Using Mathematical Models to Assess Responses to an Outbreak of an Emerged Viral Respiratory Disease

5.5 How many courses of AV drugs are used in an attempt at elimination?

Page last updated: April 2006

Suppose that during elimination attempts, neuraminidase inhibitors are distributed to probable infectious contacts of diagnosed individuals. In such a situation, prophylactics may be relatively generously distributed without having a substantial impact on the stockpile. For practical purposes we may consider that an elimination attempt has failed when 20 or more new infectives are diagnosed on a single day. When the progress of an epidemic reaches that stage it indicates strongly that R > 1 and, furthermore, the probability of an outbreak fading out with 20 initial infectives and R > 1 is negligible. We say that an elimination attempt has succeeded if number of infections on a single day never reaches 20, in which case the outbreak fades out. With this definition of elimination in mind we simulated 100,000 realisations of an outbreak, starting with one initial case and continuing until there are 20 new infections on a single day or the outbreak fades out, whichever comes first. For example, with R0=1.5 this produced the frequency distribution shown in Figure 5.6 for the total number of cases by the end of the elimination attempt.
Frequency distribution of the total number of cases, in 100,000 simulated outbreaks, up to elimination or 20 new cases on a single day, whichever came first.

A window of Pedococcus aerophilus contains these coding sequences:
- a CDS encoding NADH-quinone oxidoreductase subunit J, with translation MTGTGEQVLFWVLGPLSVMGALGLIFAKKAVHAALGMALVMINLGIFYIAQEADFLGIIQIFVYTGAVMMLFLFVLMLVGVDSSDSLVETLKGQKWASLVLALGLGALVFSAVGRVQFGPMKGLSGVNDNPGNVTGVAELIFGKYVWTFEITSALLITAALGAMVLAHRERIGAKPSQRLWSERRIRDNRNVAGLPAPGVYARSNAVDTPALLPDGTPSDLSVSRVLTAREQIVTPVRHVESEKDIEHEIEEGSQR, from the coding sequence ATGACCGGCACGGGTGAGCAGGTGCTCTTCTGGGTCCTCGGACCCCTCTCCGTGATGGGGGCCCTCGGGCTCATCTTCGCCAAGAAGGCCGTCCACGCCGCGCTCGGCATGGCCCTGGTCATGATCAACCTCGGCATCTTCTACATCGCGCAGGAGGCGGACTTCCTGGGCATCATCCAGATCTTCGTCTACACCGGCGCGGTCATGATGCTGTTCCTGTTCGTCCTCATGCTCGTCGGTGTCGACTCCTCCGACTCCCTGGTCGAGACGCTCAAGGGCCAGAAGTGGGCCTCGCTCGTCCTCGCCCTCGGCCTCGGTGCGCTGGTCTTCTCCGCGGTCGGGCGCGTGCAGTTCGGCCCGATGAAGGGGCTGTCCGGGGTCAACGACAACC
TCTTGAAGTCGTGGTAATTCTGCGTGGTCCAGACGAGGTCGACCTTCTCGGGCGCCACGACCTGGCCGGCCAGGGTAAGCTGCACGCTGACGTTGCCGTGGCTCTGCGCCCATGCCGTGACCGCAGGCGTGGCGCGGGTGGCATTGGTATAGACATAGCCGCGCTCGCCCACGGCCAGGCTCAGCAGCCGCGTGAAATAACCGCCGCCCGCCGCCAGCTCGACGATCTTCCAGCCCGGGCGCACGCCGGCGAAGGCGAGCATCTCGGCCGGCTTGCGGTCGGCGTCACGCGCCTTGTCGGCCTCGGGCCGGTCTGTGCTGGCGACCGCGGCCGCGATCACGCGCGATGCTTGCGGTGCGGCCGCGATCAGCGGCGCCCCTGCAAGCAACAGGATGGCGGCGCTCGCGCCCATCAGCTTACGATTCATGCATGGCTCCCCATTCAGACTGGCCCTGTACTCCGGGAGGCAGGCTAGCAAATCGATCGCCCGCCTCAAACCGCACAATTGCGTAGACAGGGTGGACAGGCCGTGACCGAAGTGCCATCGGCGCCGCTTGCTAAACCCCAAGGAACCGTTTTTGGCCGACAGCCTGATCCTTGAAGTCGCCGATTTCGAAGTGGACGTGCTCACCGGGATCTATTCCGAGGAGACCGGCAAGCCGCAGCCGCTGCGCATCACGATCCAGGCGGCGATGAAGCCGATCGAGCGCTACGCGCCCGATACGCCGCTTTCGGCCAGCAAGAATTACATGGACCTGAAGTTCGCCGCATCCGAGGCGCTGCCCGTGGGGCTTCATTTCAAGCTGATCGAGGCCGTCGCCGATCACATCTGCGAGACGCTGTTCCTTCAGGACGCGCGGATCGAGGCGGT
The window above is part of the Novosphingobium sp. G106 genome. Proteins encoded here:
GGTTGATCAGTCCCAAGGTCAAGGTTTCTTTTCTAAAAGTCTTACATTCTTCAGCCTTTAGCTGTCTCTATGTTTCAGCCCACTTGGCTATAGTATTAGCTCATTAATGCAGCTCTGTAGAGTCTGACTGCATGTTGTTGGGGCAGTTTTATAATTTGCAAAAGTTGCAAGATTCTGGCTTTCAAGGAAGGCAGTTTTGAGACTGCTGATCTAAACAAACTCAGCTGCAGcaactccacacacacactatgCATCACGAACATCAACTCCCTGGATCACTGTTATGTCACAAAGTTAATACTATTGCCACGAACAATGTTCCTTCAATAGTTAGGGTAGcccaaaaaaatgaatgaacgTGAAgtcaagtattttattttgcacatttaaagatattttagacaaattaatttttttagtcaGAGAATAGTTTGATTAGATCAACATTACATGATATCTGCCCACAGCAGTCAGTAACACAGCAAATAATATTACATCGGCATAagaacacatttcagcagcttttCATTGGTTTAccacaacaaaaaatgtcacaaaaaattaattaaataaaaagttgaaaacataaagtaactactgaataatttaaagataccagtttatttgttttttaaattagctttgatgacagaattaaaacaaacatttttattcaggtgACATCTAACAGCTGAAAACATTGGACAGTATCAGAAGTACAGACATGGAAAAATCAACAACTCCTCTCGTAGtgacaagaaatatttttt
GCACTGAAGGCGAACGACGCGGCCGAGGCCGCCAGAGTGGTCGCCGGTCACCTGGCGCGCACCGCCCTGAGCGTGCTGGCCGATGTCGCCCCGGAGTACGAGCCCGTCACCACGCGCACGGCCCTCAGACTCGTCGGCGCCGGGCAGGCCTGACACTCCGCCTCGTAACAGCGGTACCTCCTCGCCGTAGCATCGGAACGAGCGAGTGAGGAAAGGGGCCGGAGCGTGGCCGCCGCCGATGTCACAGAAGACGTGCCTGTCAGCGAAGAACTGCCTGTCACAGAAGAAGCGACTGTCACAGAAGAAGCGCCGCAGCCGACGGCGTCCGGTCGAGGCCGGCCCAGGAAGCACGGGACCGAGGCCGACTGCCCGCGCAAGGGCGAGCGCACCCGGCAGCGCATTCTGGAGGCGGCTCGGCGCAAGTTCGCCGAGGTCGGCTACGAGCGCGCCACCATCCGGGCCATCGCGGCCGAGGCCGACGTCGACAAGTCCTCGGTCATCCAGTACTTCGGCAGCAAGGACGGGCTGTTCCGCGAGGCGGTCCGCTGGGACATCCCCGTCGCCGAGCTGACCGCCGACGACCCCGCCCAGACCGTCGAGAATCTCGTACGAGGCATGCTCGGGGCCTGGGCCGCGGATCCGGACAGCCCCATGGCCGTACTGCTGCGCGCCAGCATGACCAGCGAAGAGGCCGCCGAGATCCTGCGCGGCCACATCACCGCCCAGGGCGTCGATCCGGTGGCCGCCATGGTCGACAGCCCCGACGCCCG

Figure 5.6 Frequency distribution of the total number of cases, in 100,000 simulated outbreaks, up to elimination or 20 new cases on a single day, whichever came first. (R =1.5)

Table 5.1 shows the 50th, 95th and 99th percentile of the total number of cases by the end of an elimination attempt, for R=1.5, 2.5 and 3.5. They range from 25 to 55. In other words, the total number of cases by the end of the elimination attempt is very small relative to the population size and relative to the size of the antiviral stockpile.


          R = 1.5
          R = 2.5
          R = 3.5
          50th percentile (median)
          25
          25
          25
          95th percentile
          43
          33
          35
          99th percentile
          55
          36
          39

Table 5.1 Percentiles of the total number of cases, in 100,000 simulated outbreaks, up to elimination or 20 new cases on a single day, whichever came first.

Consider now what this might mean in terms of AV use for an elimination attempt. During an elimination attempt, we assume that the number of courses used for prophylaxis will be proportional to the number of cases diagnosed. This number of courses might be low, perhaps 10, for some diagnosed cases, if it only covers family members and close acquaintances. For some diagnosed cases it might be large, say 100, if there is a need to prophylax an entire child care centre, for example. It seems likely that the number of courses used in an elimination attempt, as defined above, will use less than 2,500 courses of AVs. This is a small number relative to the size of the stockpile, particularly in view of the fact that the targeted use of AVs decreases R to a level where the probability of an elimination attempt succeeding becomes substantial.

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